10 Health Food Myths Debunked

Wasn't it mom who used to say, "Don't believe everything you read"? Once again, she was right! The wealth of information available pertaining to health and nutrition is pretty impressive and a wonderful resource for us all. Unfortunately, marketing gimmicks and unconfirmed sources to misunderstandings and falsities sneak in. Below, we've set the record straight on 10 common misconceptions about health and diet:

1) Fresh is always better than frozen
Freshly shelled peas contain more vitamins than a bag of frozen ones, right? Not exactly. Frozen fruits and vegetables can be just as good as fresh because they are harvested right at their nutritional peak and immediately frozen. The fresh variety often travel far distances and sit on grocery shelves and along the way heat, air, and water can lead to loss of nutrients. So what to do? Buy both. Keep bags of unseasoned veggies and unsweetened fruits in the freezer-they'll come in handy during a week when you don't make it to the market. But also buy plenty of fresh produce, especially in-season edibles. No matter which you choose, be sure to eat it.

2) Sea salt has less sodium

There are several varieties of salt available these days, but one isn't better for you than the other. Pretty packaging and terms like "natural" can be deceptive. Gram for gram, sea salt contains as much sodium as table salt. However, because of its larger crystals, you may be inclined to use less of it.

Related: One Dish Dinner Recipes

3) Red wine is good for you

Doctors agree that a glass of vino a day is chock-full of health benefits, however there's a key word in that sentence-"A"! Once you drink more than one serving, you may counteract the health benefits you get from one glass. One more note: Most studies show that alcohol in any form-whether beer, liquor or wine has health perks so pick your pleasure. But again, the benefits come from moderate drinking-defined as a 5-ounce glass of wine, a 12-ounce bottle of beer, or a one-ounce shot of alcohol. Women should stick with one serving; men, as unfair as it seems, are permitted two.

4) Brown sugar is healthier than white sugar

The difference between these two in terms of health is absolutely nothing. Brown sugar is simply white sugar that has had molasses reintroduced to it. Because of its molasses content, brown sugar does contain minerals, however only in small amounts so the health difference is minuscule.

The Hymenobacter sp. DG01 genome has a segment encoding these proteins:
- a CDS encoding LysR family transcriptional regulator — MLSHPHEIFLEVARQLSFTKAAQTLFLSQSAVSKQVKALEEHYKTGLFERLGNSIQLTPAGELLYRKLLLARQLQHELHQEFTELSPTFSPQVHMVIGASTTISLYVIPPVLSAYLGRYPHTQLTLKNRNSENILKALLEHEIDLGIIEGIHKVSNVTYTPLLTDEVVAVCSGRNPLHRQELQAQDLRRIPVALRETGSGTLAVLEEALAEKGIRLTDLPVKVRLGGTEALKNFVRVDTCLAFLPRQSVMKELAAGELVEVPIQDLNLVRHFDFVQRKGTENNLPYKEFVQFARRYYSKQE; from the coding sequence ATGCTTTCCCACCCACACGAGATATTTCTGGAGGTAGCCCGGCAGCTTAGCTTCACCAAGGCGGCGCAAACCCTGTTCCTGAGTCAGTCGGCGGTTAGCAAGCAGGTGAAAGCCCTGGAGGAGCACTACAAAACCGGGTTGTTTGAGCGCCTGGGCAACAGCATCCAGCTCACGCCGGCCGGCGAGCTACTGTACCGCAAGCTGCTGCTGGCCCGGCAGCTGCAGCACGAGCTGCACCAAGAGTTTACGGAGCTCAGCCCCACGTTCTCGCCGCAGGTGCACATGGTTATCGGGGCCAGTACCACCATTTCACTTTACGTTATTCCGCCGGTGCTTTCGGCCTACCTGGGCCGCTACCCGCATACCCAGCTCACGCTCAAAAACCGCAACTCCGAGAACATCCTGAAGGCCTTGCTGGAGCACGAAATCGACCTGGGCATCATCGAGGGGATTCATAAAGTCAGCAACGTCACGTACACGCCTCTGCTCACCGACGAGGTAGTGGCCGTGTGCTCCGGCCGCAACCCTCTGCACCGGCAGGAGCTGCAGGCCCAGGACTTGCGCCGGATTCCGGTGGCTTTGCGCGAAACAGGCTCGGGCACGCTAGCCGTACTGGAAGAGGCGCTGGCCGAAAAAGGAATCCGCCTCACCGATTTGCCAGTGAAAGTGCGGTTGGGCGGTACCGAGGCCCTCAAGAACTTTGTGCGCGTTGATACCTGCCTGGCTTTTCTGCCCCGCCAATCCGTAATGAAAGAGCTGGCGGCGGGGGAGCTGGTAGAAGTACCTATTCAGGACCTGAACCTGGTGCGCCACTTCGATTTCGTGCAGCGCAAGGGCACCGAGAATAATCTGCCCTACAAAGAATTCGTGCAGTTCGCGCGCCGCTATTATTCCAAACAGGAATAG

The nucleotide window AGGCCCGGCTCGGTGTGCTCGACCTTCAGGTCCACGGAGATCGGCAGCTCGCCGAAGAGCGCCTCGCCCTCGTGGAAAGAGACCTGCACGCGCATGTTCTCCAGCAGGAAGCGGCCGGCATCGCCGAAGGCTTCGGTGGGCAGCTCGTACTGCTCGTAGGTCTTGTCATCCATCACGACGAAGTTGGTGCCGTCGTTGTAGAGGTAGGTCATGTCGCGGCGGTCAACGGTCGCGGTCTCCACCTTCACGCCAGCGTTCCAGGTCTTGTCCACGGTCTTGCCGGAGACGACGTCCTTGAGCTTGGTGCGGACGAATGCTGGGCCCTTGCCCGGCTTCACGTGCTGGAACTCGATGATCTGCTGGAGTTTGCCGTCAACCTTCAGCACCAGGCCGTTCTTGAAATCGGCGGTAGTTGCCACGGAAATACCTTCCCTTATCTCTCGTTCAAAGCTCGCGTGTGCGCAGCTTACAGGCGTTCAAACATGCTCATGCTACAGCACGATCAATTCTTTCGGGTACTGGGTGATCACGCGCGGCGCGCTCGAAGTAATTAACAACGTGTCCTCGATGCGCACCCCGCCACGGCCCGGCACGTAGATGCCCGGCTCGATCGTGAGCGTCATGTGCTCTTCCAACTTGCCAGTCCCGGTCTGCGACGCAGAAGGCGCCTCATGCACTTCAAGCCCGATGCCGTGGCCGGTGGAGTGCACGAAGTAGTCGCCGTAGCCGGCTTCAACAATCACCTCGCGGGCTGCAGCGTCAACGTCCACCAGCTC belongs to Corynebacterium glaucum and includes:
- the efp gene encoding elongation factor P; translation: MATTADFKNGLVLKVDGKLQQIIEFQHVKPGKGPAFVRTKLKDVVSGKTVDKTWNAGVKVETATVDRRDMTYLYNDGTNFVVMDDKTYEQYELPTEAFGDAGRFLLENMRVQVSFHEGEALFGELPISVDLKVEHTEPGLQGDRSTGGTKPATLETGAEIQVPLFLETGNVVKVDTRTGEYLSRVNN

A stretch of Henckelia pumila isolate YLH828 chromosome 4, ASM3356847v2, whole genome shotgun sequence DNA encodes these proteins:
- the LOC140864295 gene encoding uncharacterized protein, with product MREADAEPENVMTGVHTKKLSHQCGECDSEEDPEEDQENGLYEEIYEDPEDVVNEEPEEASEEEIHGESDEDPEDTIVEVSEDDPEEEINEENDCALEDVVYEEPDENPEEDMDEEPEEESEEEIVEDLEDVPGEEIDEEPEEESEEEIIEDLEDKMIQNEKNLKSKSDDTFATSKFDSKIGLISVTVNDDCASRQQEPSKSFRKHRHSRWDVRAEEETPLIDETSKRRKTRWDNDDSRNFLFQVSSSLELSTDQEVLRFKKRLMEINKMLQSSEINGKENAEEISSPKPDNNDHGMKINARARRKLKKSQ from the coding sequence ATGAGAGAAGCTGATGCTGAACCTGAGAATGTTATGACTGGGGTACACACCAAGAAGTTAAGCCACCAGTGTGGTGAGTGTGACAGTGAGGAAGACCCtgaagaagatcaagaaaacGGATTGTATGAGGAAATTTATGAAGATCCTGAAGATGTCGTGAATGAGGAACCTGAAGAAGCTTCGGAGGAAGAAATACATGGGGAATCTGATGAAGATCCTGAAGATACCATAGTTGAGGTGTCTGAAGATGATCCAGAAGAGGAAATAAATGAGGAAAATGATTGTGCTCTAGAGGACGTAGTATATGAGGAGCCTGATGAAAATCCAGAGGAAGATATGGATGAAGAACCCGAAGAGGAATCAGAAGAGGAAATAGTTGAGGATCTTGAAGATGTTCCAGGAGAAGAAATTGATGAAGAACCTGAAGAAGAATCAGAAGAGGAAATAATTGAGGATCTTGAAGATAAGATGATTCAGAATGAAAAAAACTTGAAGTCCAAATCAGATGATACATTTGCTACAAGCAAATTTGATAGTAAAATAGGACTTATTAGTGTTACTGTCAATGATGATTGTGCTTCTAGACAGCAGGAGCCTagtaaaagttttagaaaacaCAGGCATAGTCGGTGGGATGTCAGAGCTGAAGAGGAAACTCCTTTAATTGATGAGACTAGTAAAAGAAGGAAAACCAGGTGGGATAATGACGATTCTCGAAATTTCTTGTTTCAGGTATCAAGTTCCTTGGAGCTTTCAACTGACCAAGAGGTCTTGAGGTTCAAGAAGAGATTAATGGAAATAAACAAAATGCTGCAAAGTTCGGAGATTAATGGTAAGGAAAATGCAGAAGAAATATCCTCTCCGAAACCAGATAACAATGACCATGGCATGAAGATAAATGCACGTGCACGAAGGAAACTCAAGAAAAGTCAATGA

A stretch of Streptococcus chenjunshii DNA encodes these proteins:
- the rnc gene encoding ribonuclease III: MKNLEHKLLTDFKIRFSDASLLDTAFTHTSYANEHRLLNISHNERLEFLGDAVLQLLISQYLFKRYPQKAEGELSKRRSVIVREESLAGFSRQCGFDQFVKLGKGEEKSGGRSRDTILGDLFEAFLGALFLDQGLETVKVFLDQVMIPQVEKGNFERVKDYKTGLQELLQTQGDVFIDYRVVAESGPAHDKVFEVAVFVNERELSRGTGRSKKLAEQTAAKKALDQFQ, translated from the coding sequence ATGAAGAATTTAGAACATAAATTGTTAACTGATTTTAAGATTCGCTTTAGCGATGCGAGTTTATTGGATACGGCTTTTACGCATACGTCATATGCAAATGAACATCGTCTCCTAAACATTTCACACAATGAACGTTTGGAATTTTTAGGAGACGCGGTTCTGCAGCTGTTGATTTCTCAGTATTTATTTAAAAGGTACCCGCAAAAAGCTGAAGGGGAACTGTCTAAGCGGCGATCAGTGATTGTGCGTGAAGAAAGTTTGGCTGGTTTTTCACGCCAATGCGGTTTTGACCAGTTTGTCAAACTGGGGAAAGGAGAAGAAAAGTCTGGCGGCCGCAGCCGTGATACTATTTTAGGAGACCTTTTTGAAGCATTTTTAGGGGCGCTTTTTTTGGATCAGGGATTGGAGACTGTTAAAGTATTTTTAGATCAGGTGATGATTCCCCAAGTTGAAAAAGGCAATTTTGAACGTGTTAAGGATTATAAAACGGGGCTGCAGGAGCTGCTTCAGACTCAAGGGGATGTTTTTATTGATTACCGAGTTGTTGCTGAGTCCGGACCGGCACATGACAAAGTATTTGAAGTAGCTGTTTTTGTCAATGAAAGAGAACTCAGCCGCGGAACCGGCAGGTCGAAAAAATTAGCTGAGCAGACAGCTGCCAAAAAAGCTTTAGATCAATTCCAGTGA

5) 100% fruit juice is best for you

100% fruit juice counts as a serving of produce but ideally, you should opt for whole fruit over a glass of juice. Why? Juice has more calories than a piece of fruit and lacks fill-you-up fiber. On the other hand, a whole piece of fruit provides vitamins, fiber and, tends to reduce intake of other food.

Related: Farm-Fresh & Fabulous Vegetarian Meals

6) Organic food is more nutritious
Organic foods are guaranteed to be grown without synthetic flavors, colors, sweeteners, most preservatives, and toxic or long-lasting pesticides and fertilizers and have not been genetically modified. Are they better for the environment? Yes. Are they more nutritious? Not necessarily. The USDA makes no claims that organic foods are healthier than non-organic foods.

7) I exercised so I need a sports drink

Unless you are exercising intensely for more than an hour or in extreme heat, plain old water is sufficient to quench your thirst and replenish any fluids lost. For your typical 30-minute speed walk or treadmill jog, consuming a sports drink is just added calories!

8) Dark bread is always better than white
A darker loaf of bread does not necessarily mean it's made with whole grains-it could simply just contain caramel coloring or a little extra whole wheat and be no healthier than white bread. Look for the words "whole grain" or "100 percent whole wheat" on the package and that the first ingredient listed is: whole wheat, oats, whole rye, whole-grain corn, barley, quinoa, buckwheat, or brown rice.

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9) Eggs with brown shells are more nutritious than white ones
The only thing the color of an eggshell indicates is the color of the feathers of the bird from which it came! The color does not affect nutrition. White eggs are laid by white hens and brown eggs are laid by red hens. Since brown eggs often cost a bit more than white eggs, save your money without sacrificing nutrition.

10) If the label says "All Natural", it must be healthy

Unless it's on meat or poultry (indicating no artificial flavorings, colorings or irradiation), the term "natural" holds no meaning-it's unregulated and undefined.

What's your best healthy eating tip? Tell us in the comments!

- By Jennifer Sweenie

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Reprinted with Permission of Hearst Communications, Inc.